This year our boy wasn’t able to do as he normally has and get all his Christmas gift excitement out of his system in one go. He needed my hubby or I to sit down with him and show him how to use his new wood-burner, leathercraft set, and loom. The games he got needed instructional time, the books needed Cozy Corner time, the violin needed resin and tuning and a complete tutorial. And unfortunately . . . we were busy cooking Christmas dinner and cleaning up boxes and piles of wrapping paper after the gifts were finally all opened. Suffice it to say, our son opened all his presents and had to kind of “put a pin” in each of them. Not an easy thing to do as a Kindergartener. Little kids live in the present. The waiting put him into a bit of a frustrated funk.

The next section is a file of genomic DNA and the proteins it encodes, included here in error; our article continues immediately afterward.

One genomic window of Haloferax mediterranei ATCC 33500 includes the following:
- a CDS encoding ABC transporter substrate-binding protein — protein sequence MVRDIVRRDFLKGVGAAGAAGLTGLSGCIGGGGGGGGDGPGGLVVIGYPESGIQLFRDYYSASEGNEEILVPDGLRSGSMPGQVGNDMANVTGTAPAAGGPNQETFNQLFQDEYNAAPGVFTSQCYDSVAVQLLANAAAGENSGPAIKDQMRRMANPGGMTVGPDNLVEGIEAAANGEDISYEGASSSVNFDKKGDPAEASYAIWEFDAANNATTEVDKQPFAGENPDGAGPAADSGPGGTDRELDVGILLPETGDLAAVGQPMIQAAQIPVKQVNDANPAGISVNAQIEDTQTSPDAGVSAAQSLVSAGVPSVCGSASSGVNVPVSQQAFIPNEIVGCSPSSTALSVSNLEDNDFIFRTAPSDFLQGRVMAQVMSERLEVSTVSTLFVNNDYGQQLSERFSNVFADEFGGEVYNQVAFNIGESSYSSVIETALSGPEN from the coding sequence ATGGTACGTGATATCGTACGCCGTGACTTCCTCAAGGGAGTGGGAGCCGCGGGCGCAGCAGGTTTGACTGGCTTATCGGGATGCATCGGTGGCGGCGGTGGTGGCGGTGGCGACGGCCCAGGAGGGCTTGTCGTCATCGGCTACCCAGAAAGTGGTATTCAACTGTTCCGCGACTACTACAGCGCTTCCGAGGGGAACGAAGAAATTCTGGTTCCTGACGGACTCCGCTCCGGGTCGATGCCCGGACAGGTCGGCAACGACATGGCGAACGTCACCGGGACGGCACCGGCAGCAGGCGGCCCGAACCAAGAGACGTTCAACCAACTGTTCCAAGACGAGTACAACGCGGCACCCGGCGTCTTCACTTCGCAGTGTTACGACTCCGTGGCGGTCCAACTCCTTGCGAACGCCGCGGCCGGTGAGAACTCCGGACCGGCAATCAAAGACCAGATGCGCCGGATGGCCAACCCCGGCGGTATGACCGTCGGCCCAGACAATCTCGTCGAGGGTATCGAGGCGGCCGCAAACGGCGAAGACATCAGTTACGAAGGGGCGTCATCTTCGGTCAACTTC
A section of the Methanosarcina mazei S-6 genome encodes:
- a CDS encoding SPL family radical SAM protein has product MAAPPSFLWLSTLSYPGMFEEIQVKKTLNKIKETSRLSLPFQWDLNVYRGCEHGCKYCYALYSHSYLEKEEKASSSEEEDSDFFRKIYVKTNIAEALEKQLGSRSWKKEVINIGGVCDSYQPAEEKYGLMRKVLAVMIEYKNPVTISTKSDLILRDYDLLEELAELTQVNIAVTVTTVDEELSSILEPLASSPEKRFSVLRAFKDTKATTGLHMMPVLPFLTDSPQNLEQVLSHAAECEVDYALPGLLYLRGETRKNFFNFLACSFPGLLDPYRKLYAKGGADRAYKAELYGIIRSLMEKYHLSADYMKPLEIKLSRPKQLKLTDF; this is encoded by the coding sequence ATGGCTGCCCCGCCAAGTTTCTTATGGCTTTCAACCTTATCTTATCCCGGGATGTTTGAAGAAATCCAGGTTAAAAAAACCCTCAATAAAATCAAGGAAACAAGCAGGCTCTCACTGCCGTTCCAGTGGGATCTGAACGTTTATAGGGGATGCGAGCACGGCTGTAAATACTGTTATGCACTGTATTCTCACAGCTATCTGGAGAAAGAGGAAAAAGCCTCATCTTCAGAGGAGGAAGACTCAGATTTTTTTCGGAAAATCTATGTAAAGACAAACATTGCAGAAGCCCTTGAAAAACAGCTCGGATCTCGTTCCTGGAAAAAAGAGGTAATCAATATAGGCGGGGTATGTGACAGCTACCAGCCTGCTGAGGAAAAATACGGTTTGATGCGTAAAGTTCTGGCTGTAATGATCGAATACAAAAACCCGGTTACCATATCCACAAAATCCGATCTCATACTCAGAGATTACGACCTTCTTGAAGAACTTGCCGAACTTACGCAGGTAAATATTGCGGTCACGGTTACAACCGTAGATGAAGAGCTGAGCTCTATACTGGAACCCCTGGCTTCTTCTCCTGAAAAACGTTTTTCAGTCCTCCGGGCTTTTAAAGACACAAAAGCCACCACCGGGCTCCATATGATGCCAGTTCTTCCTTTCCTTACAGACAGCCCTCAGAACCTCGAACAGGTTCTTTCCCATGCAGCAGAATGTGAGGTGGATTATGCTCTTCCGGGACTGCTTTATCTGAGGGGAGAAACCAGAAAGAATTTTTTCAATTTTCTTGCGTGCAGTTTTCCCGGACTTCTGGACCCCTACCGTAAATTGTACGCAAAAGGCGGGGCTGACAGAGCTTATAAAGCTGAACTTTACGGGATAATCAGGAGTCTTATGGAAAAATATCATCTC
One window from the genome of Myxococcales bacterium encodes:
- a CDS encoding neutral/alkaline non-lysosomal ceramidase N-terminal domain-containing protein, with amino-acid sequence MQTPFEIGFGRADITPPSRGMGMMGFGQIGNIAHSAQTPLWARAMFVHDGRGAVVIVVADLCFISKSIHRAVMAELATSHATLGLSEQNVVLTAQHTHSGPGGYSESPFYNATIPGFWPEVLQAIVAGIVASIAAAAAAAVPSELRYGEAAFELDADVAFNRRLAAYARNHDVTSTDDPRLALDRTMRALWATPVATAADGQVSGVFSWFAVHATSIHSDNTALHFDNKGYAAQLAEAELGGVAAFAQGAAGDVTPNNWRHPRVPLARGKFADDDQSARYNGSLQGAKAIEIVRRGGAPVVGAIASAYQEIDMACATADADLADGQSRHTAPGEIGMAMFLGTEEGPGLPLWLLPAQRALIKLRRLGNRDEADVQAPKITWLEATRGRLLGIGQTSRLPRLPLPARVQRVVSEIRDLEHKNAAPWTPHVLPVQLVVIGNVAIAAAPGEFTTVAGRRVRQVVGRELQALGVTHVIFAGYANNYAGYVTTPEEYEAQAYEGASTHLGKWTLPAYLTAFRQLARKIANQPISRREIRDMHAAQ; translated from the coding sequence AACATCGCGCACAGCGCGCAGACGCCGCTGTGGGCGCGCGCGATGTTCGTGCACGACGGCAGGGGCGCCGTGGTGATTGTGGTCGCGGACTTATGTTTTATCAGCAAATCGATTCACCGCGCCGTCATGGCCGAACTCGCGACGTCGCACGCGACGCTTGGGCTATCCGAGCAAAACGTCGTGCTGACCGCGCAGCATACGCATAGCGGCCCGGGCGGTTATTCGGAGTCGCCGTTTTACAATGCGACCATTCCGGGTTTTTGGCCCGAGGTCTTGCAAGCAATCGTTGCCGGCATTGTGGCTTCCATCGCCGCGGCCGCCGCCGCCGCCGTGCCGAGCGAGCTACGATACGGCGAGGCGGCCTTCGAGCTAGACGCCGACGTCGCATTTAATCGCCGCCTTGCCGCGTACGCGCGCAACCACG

Thankfully, our son is very verbal and wears his thoughts, feelings, and concerns right on the tip of his tongue. Often even respectfully. So, we took this entire last week as a sort of After-Christmas Skill- School and I’m so very glad we did! He had time to peruse all of his new books, listen to several on audio, and is halfway through How to Train Your Dragon with Papa. He learned how to loop “warp” on his loom. He learned how to play checkers . . . well, somewhat . . . he doesn’t quite have the not moving backwards thing down yet. He got to wood-burn some peg dolls for little Sis’ new dollhouse. We’ve been sledding . . . twice. And he was able to try out his new violin with a giant beaming smile on his face.